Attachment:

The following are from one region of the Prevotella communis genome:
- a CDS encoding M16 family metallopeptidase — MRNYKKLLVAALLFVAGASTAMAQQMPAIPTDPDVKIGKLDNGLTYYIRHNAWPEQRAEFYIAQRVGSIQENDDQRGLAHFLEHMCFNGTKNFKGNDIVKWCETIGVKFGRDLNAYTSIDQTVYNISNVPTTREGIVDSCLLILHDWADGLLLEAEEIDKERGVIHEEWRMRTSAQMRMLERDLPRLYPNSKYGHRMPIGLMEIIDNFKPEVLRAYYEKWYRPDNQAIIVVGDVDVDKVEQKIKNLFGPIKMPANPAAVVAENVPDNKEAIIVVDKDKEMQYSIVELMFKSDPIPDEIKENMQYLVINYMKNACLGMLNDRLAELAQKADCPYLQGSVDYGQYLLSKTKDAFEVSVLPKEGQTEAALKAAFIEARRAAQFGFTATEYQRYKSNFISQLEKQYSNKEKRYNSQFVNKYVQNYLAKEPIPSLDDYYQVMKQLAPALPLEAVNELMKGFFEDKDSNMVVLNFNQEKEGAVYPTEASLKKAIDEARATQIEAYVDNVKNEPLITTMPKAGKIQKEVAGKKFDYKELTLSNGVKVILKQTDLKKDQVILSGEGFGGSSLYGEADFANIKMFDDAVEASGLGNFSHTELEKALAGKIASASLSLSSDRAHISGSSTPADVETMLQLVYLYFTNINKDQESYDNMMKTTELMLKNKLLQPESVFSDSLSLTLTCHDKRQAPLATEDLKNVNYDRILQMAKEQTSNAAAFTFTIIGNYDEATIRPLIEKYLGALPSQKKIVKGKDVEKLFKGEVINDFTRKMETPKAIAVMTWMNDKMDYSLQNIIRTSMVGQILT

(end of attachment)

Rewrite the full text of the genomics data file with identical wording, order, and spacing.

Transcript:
The following are from one region of the Prevotella communis genome:
- a CDS encoding M16 family metallopeptidase — MRNYKKLLVAALLFVAGASTAMAQQMPAIPTDPDVKIGKLDNGLTYYIRHNAWPEQRAEFYIAQRVGSIQENDDQRGLAHFLEHMCFNGTKNFKGNDIVKWCETIGVKFGRDLNAYTSIDQTVYNISNVPTTREGIVDSCLLILHDWADGLLLEAEEIDKERGVIHEEWRMRTSAQMRMLERDLPRLYPNSKYGHRMPIGLMEIIDNFKPEVLRAYYEKWYRPDNQAIIVVGDVDVDKVEQKIKNLFGPIKMPANPAAVVAENVPDNKEAIIVVDKDKEMQYSIVELMFKSDPIPDEIKENMQYLVINYMKNACLGMLNDRLAELAQKADCPYLQGSVDYGQYLLSKTKDAFEVSVLPKEGQTEAALKAAFIEARRAAQFGFTATEYQRYKSNFISQLEKQYSNKEKRYNSQFVNKYVQNYLAKEPIPSLDDYYQVMKQLAPALPLEAVNELMKGFFEDKDSNMVVLNFNQEKEGAVYPTEASLKKAIDEARATQIEAYVDNVKNEPLITTMPKAGKIQKEVAGKKFDYKELTLSNGVKVILKQTDLKKDQVILSGEGFGGSSLYGEADFANIKMFDDAVEASGLGNFSHTELEKALAGKIASASLSLSSDRAHISGSSTPADVETMLQLVYLYFTNINKDQESYDNMMKTTELMLKNKLLQPESVFSDSLSLTLTCHDKRQAPLATEDLKNVNYDRILQMAKEQTSNAAAFTFTIIGNYDEATIRPLIEKYLGALPSQKKIVKGKDVEKLFKGEVINDFTRKMETPKAIAVMTWMNDKMDYSLQNIIRTSMVGQILT